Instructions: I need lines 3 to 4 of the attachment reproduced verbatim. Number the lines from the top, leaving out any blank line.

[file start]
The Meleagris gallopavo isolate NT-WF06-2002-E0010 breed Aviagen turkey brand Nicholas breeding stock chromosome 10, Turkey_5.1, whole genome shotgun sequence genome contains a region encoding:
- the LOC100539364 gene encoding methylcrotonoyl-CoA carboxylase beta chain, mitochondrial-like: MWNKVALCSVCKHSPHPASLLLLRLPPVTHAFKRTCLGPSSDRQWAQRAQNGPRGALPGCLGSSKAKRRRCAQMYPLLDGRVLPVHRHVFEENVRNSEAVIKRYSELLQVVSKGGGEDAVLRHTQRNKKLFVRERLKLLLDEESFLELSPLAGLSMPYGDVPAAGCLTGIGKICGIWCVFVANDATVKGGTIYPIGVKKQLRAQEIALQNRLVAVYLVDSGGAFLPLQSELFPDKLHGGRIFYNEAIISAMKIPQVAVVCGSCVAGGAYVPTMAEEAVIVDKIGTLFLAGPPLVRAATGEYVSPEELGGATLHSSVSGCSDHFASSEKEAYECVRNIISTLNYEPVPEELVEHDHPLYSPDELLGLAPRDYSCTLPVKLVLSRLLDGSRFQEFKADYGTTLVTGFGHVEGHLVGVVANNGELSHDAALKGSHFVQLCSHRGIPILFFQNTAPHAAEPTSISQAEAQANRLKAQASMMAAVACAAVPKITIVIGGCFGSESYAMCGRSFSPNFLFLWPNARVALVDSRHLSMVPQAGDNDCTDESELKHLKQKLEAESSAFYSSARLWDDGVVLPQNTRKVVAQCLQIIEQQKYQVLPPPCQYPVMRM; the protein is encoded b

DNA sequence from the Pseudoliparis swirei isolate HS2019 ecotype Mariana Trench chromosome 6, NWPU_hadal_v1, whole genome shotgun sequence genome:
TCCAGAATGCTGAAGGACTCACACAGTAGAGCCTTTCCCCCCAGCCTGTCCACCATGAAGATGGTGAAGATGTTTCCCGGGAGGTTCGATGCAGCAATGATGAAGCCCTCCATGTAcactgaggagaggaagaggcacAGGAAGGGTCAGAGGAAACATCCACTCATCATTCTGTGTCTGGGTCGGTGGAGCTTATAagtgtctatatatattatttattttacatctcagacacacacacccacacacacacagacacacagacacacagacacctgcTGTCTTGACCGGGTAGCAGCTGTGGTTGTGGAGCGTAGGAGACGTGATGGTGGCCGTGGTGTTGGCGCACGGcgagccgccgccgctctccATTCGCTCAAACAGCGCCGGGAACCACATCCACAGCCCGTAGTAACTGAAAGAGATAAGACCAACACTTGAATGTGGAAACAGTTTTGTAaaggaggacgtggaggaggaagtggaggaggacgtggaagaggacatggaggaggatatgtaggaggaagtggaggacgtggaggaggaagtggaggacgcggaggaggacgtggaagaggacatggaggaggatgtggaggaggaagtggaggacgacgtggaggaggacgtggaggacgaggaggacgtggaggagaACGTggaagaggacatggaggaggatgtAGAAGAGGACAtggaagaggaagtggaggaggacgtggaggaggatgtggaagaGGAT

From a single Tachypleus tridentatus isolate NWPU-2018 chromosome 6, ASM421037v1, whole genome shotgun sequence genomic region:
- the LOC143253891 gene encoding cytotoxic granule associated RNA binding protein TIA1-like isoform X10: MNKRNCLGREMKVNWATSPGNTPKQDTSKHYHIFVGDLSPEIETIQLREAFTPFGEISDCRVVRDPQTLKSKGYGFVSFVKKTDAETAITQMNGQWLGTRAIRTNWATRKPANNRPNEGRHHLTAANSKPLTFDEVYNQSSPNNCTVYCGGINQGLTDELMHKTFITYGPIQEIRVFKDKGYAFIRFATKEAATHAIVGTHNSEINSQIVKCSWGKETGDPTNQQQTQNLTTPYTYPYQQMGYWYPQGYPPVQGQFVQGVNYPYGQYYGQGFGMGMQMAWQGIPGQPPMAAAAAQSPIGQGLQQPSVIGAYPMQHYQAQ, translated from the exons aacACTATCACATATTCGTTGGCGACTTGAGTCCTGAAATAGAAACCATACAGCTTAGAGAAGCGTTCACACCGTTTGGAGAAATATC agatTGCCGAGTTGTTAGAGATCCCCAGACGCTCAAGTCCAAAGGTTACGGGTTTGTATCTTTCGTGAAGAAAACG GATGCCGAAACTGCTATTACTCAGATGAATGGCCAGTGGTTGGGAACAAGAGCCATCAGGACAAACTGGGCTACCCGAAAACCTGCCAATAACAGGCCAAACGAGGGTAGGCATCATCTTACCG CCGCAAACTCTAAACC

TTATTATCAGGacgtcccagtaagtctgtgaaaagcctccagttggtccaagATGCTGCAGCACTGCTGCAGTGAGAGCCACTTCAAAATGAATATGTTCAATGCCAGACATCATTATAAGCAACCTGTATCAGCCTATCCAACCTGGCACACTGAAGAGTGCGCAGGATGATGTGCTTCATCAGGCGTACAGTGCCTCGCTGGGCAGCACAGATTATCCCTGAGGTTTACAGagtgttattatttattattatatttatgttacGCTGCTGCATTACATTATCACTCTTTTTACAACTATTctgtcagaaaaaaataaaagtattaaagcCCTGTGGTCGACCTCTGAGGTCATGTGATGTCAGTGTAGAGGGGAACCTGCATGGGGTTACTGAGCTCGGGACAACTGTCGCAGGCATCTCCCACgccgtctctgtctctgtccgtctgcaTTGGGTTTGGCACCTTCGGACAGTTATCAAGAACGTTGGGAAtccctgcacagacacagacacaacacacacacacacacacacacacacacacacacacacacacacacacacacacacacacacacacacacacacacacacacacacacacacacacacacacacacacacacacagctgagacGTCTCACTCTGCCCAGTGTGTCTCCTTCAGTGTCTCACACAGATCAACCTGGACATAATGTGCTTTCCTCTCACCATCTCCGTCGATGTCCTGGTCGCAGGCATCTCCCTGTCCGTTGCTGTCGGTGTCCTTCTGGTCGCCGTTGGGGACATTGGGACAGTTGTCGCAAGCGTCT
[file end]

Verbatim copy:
DNA sequence from the Pseudoliparis swirei isolate HS2019 ecotype Mariana Trench chromosome 6, NWPU_hadal_v1, whole genome shotgun sequence genome:
TCCAGAATGCTGAAGGACTCACACAGTAGAGCCTTTCCCCCCAGCCTGTCCACCATGAAGATGGTGAAGATGTTTCCCGGGAGGTTCGATGCAGCAATGATGAAGCCCTCCATGTAcactgaggagaggaagaggcacAGGAAGGGTCAGAGGAAACATCCACTCATCATTCTGTGTCTGGGTCGGTGGAGCTTATAagtgtctatatatattatttattttacatctcagacacacacacccacacacacacagacacacagacacacagacacctgcTGTCTTGACCGGGTAGCAGCTGTGGTTGTGGAGCGTAGGAGACGTGATGGTGGCCGTGGTGTTGGCGCACGGcgagccgccgccgctctccATTCGCTCAAACAGCGCCGGGAACCACATCCACAGCCCGTAGTAACTGAAAGAGATAAGACCAACACTTGAATGTGGAAACAGTTTTGTAaaggaggacgtggaggaggaagtggaggaggacgtggaagaggacatggaggaggatatgtaggaggaagtggaggacgtggaggaggaagtggaggacgcggaggaggacgtggaagaggacatggaggaggatgtggaggaggaagtggaggacgacgtggaggaggacgtggaggacgaggaggacgtggaggagaACGTggaagaggacatggaggaggatgtAGAAGAGGACAtggaagaggaagtggaggaggacgtggaggaggatgtggaagaGGAT